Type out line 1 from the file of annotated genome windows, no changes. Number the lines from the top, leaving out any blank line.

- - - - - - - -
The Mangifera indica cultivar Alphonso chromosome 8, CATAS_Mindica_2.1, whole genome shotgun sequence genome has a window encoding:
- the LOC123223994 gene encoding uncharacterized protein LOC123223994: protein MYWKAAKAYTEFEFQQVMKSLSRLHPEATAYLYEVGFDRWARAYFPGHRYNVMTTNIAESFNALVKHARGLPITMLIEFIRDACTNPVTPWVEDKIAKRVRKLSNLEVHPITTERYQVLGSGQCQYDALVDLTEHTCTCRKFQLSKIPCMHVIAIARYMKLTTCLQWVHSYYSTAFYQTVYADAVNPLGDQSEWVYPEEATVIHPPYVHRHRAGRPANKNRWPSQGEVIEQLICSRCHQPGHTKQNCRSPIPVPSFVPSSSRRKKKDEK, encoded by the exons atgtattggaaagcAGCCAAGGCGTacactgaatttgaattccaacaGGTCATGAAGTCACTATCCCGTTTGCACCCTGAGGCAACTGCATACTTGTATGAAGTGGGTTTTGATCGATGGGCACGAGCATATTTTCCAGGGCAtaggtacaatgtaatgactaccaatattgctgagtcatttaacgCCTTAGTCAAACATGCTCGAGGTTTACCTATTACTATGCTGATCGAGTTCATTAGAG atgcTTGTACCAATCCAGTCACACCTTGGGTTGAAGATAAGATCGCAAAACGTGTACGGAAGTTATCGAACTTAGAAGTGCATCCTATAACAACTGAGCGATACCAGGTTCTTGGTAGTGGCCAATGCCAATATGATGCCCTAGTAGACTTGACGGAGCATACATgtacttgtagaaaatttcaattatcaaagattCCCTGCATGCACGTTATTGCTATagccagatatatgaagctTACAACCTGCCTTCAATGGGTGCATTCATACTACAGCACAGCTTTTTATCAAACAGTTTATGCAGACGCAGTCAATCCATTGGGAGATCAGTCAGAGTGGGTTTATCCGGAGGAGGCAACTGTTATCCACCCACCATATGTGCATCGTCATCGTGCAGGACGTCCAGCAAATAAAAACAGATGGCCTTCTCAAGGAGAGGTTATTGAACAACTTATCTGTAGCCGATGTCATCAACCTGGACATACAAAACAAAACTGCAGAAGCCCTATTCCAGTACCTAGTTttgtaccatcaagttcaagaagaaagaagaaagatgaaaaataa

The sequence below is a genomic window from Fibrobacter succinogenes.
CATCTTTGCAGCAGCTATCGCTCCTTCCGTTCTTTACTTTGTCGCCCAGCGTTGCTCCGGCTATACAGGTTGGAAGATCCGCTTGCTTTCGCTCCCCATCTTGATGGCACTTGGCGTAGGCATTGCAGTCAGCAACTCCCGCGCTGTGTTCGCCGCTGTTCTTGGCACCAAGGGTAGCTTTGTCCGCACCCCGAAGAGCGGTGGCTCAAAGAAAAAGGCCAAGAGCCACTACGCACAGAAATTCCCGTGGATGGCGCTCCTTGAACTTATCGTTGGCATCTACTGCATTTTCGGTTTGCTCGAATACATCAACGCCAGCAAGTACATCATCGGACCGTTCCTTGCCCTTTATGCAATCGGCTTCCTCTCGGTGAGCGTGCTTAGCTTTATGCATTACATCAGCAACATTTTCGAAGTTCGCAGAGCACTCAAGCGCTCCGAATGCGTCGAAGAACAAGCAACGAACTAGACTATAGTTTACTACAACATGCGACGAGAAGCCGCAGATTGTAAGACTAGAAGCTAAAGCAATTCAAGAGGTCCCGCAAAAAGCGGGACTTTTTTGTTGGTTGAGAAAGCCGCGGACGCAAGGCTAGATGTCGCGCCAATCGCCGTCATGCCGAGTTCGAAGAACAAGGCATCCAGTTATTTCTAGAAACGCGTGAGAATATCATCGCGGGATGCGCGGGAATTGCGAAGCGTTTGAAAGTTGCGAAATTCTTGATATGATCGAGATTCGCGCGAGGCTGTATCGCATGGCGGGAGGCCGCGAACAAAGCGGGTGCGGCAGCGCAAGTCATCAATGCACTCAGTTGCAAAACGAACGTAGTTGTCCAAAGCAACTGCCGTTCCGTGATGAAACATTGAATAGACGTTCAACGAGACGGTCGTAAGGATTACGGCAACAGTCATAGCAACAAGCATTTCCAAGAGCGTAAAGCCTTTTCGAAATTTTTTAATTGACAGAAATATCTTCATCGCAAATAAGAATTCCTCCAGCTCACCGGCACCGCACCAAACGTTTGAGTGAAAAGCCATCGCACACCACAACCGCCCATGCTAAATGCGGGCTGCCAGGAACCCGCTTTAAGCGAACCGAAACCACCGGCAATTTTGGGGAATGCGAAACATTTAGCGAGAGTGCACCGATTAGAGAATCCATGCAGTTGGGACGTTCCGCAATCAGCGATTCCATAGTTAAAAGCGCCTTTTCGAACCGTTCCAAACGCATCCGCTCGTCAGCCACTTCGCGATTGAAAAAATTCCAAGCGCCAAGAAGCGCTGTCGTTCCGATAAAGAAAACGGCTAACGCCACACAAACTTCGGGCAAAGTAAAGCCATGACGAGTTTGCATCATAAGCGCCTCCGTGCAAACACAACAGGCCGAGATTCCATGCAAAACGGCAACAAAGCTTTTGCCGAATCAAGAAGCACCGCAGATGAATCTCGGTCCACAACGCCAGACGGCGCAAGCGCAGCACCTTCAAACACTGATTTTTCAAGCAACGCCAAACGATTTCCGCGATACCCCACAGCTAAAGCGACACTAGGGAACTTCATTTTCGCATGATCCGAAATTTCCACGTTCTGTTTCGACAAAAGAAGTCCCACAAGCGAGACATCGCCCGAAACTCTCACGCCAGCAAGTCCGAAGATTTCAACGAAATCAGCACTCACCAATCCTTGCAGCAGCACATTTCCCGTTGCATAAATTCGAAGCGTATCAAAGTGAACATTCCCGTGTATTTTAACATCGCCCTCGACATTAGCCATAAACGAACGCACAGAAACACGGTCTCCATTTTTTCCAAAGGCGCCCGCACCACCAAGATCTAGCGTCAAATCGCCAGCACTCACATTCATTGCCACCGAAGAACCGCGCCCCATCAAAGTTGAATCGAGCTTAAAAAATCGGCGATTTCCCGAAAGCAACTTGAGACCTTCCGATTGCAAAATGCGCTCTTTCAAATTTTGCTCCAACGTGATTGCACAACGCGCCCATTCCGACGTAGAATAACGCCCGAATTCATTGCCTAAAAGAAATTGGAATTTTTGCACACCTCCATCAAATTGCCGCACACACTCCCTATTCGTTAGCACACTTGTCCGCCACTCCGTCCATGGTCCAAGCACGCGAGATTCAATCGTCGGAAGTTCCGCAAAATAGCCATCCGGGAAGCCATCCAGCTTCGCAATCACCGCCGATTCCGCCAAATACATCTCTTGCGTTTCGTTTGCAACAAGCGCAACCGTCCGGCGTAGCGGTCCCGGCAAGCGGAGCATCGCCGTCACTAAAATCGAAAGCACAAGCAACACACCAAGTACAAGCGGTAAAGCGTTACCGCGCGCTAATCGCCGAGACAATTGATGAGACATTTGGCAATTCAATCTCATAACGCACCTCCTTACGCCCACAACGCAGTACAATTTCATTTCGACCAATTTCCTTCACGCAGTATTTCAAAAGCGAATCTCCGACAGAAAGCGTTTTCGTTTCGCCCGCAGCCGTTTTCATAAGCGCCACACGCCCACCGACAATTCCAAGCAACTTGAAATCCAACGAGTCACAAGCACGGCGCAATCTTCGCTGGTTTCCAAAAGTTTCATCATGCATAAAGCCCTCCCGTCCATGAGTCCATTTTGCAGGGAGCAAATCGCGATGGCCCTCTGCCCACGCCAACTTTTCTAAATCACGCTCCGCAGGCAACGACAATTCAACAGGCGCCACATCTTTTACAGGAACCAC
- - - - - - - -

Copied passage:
The Mangifera indica cultivar Alphonso chromosome 8, CATAS_Mindica_2.1, whole genome shotgun sequence genome has a window encoding: